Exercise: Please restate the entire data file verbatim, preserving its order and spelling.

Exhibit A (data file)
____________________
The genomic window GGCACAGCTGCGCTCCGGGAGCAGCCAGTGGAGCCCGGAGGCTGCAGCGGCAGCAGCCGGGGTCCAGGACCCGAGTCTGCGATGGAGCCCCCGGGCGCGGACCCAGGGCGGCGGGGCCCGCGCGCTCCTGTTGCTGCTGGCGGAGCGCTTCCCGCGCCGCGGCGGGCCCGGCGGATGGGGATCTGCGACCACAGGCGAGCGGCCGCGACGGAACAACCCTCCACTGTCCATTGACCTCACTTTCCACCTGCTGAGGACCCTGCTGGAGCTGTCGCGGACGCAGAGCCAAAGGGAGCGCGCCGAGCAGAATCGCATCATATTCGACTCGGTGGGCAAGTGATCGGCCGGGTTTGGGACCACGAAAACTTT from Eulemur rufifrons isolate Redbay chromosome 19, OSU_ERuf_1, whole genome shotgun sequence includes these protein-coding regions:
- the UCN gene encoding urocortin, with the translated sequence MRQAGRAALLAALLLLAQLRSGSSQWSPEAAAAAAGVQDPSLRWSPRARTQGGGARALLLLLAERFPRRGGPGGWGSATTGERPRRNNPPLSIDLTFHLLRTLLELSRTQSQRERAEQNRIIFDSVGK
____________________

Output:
The genomic window GGCACAGCTGCGCTCCGGGAGCAGCCAGTGGAGCCCGGAGGCTGCAGCGGCAGCAGCCGGGGTCCAGGACCCGAGTCTGCGATGGAGCCCCCGGGCGCGGACCCAGGGCGGCGGGGCCCGCGCGCTCCTGTTGCTGCTGGCGGAGCGCTTCCCGCGCCGCGGCGGGCCCGGCGGATGGGGATCTGCGACCACAGGCGAGCGGCCGCGACGGAACAACCCTCCACTGTCCATTGACCTCACTTTCCACCTGCTGAGGACCCTGCTGGAGCTGTCGCGGACGCAGAGCCAAAGGGAGCGCGCCGAGCAGAATCGCATCATATTCGACTCGGTGGGCAAGTGATCGGCCGGGTTTGGGACCACGAAAACTTT from Eulemur rufifrons isolate Redbay chromosome 19, OSU_ERuf_1, whole genome shotgun sequence includes these protein-coding regions:
- the UCN gene encoding urocortin, with the translated sequence MRQAGRAALLAALLLLAQLRSGSSQWSPEAAAAAAGVQDPSLRWSPRARTQGGGARALLLLLAERFPRRGGPGGWGSATTGERPRRNNPPLSIDLTFHLLRTLLELSRTQSQRERAEQNRIIFDSVGK